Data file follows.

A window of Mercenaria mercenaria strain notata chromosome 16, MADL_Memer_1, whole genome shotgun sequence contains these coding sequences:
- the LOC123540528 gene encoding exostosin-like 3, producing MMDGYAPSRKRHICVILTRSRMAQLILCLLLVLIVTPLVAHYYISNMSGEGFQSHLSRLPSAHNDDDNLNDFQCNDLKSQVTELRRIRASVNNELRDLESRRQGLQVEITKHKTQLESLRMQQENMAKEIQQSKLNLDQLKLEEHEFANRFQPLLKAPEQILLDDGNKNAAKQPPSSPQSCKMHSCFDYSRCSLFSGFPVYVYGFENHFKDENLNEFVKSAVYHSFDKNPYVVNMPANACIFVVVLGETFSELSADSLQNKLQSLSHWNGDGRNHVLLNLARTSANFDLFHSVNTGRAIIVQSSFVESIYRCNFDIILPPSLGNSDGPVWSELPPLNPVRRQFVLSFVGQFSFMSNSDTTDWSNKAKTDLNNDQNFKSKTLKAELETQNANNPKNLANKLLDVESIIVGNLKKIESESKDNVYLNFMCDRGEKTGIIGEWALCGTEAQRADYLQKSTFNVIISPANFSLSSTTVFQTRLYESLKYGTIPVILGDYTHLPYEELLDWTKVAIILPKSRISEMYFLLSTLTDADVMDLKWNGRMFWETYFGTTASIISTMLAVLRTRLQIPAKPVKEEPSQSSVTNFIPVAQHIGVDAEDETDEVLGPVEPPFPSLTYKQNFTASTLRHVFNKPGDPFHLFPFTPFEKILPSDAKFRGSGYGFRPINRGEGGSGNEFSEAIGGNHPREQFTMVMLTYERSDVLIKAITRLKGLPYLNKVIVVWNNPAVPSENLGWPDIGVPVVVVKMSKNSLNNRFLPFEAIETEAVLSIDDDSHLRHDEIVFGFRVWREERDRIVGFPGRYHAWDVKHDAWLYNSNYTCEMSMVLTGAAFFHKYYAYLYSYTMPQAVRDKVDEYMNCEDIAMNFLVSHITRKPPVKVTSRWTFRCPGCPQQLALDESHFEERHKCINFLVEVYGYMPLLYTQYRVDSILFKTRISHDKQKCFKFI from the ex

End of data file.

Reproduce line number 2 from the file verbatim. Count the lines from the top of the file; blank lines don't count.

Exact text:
- the LOC123540528 gene encoding exostosin-like 3, producing MMDGYAPSRKRHICVILTRSRMAQLILCLLLVLIVTPLVAHYYISNMSGEGFQSHLSRLPSAHNDDDNLNDFQCNDLKSQVTELRRIRASVNNELRDLESRRQGLQVEITKHKTQLESLRMQQENMAKEIQQSKLNLDQLKLEEHEFANRFQPLLKAPEQILLDDGNKNAAKQPPSSPQSCKMHSCFDYSRCSLFSGFPVYVYGFENHFKDENLNEFVKSAVYHSFDKNPYVVNMPANACIFVVVLGETFSELSADSLQNKLQSLSHWNGDGRNHVLLNLARTSANFDLFHSVNTGRAIIVQSSFVESIYRCNFDIILPPSLGNSDGPVWSELPPLNPVRRQFVLSFVGQFSFMSNSDTTDWSNKAKTDLNNDQNFKSKTLKAELETQNANNPKNLANKLLDVESIIVGNLKKIESESKDNVYLNFMCDRGEKTGIIGEWALCGTEAQRADYLQKSTFNVIISPANFSLSSTTVFQTRLYESLKYGTIPVILGDYTHLPYEELLDWTKVAIILPKSRISEMYFLLSTLTDADVMDLKWNGRMFWETYFGTTASIISTMLAVLRTRLQIPAKPVKEEPSQSSVTNFIPVAQHIGVDAEDETDEVLGPVEPPFPSLTYKQNFTASTLRHVFNKPGDPFHLFPFTPFEKILPSDAKFRGSGYGFRPINRGEGGSGNEFSEAIGGNHPREQFTMVMLTYERSDVLIKAITRLKGLPYLNKVIVVWNNPAVPSENLGWPDIGVPVVVVKMSKNSLNNRFLPFEAIETEAVLSIDDDSHLRHDEIVFGFRVWREERDRIVGFPGRYHAWDVKHDAWLYNSNYTCEMSMVLTGAAFFHKYYAYLYSYTMPQAVRDKVDEYMNCEDIAMNFLVSHITRKPPVKVTSRWTFRCPGCPQQLALDESHFEERHKCINFLVEVYGYMPLLYTQYRVDSILFKTRISHDKQKCFKFI from the ex